Though this year poses challenges for gathering in large groups for a Rosh Hashanah celebration marking the beginning of the Jewish New Year--it is still a time for celebration and reflecting and planning for a positive year ahead. Part of these celebrations may include eating sweet foods, such as apples and honey, potato kugel and the traditional honey cake.
Similar to most holidays, the indulgence in sweeter and more decadent foods can pose a challenge for people with diabetes. Erin Kelly MEd, BSN, RN, CDE, Adult Diabetes Educator at Joslin Diabetes Center, offers advice on how to partake in the Rosh Hashanah celebrations without jeopardizing your diabetes self-management.
“Like any holiday, moderation is key with diabetes,” says Kelly. “Choosing to indulge intelligently is an important part of all holiday celebrations. This often means having a smaller portion of items, balancing what carbs are consumed with more vegetables or proteins and checking your blood glucose levels more frequently.”
The holidays are a time for celebration, and Kelly says she encourages patients to enjoy the day and not spend the entire time focusing on their diabetes.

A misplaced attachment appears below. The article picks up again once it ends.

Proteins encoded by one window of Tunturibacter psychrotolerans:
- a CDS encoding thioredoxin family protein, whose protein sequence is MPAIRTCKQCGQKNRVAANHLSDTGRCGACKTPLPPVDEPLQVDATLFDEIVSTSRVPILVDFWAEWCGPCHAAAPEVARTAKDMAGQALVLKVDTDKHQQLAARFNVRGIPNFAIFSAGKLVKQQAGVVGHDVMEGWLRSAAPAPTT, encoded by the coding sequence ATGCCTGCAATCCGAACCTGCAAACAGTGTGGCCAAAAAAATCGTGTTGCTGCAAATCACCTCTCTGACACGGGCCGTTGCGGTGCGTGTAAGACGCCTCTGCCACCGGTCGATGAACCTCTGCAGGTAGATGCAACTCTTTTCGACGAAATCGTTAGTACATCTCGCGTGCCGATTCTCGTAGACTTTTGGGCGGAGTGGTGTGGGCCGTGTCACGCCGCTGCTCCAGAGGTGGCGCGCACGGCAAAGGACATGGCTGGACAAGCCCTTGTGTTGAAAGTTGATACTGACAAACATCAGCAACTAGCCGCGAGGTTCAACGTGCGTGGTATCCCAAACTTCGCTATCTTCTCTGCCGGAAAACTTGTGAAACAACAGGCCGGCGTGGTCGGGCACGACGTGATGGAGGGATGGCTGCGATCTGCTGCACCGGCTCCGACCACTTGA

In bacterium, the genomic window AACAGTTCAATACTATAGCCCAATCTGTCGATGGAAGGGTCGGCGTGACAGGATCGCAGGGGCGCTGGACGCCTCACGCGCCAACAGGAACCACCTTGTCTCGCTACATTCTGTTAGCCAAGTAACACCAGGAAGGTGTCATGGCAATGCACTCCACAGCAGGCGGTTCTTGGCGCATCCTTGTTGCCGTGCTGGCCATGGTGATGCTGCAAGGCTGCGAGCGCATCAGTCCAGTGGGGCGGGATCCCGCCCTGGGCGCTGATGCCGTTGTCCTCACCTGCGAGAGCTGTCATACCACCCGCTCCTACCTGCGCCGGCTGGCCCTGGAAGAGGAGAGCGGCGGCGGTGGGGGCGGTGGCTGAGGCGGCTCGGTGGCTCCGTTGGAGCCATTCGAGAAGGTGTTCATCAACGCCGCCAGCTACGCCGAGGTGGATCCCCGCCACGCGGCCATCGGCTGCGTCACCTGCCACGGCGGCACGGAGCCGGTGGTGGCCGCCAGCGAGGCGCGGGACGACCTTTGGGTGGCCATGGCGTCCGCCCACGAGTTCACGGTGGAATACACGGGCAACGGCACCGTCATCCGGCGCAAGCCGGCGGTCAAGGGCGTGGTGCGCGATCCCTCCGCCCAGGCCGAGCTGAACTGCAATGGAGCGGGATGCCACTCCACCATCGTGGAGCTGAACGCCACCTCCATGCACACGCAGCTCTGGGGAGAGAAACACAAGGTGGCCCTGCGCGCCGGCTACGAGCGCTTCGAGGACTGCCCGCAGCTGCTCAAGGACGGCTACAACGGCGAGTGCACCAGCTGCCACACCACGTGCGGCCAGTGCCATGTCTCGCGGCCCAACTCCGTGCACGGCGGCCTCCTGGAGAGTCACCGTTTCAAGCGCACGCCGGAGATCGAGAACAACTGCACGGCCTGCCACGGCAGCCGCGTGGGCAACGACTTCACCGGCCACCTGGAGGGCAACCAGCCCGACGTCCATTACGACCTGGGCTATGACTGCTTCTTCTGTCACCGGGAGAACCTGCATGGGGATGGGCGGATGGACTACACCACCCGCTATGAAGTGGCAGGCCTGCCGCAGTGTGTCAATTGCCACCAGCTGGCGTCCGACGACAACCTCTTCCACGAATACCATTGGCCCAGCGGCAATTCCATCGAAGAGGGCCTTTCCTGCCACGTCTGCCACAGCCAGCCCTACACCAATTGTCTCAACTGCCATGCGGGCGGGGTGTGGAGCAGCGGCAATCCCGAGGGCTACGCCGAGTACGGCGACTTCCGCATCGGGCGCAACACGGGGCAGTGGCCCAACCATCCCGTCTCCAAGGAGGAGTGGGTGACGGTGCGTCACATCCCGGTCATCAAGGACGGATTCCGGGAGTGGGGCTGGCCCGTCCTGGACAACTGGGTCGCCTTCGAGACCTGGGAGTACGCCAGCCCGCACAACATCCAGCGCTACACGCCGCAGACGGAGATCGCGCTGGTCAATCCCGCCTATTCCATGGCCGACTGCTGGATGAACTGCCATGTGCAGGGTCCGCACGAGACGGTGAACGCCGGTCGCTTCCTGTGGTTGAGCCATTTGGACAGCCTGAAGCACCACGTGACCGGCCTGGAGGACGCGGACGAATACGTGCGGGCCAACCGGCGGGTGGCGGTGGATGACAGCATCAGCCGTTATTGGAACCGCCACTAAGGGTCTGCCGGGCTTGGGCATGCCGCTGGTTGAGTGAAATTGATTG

Since food is a focal point of Rosh Hashanah celebrations, Kelly offers general guidelines for calculating carbs:
- Look up and count the carbs for all the items in the ingredient list
- Total all the carbs in the recipe
- Divide the total by the servings that the recipe feeds
- This number is your estimated carb amount per serving
For a traditional potato kugel recipe as featured on The Nosher, Kelly estimates 393 g of carbs total for eight servings, then it’s 49 grams of carbs (393/8= 49g) per serving.
Another food commonly eaten during Rosh Hashanah is a honey cake as seen in the recipe found on My Jewish Learning. For this recipe, Kelly calculates 1205.7 g of carbs total (using plain not candied almonds) for 12 servings. At 12 servings, the honey cake is 100 grams of carbs (1205.7/12= 100.4g) per serving, making this recipe extremely high in carbs.
While it’s sometimes difficult to substitute healthier ingredients in some recipes, “generally speaking if you can find a substitute that works great – otherwise many people get the same enjoyment by having the real thing but having a smaller portion,” explains Kelly.
In general, holidays can be a challenging time to manage your diabetes and calories in take, but moderation is key.
“Keep moderation in mind and remember that it takes 20+ minutes for your brain to realize that you are satiated,” explains Kelly. “I tell my patients to eat until you feel satisfied but not full. Try not to go to a holiday food event hungry because you’ll tend to overeat.”
People with diabetes should not let their diabetes stop them from enjoying the holidays, and with moderation and a little preparation, people with diabetes can celebrate a sweet new year.
Although this content is reviewed by Joslin Diabetes Center healthcare professionals, it is not intended to replace the medical advice of your doctor or healthcare provider. Please consult your healthcare provider for advice about a specific medical condition.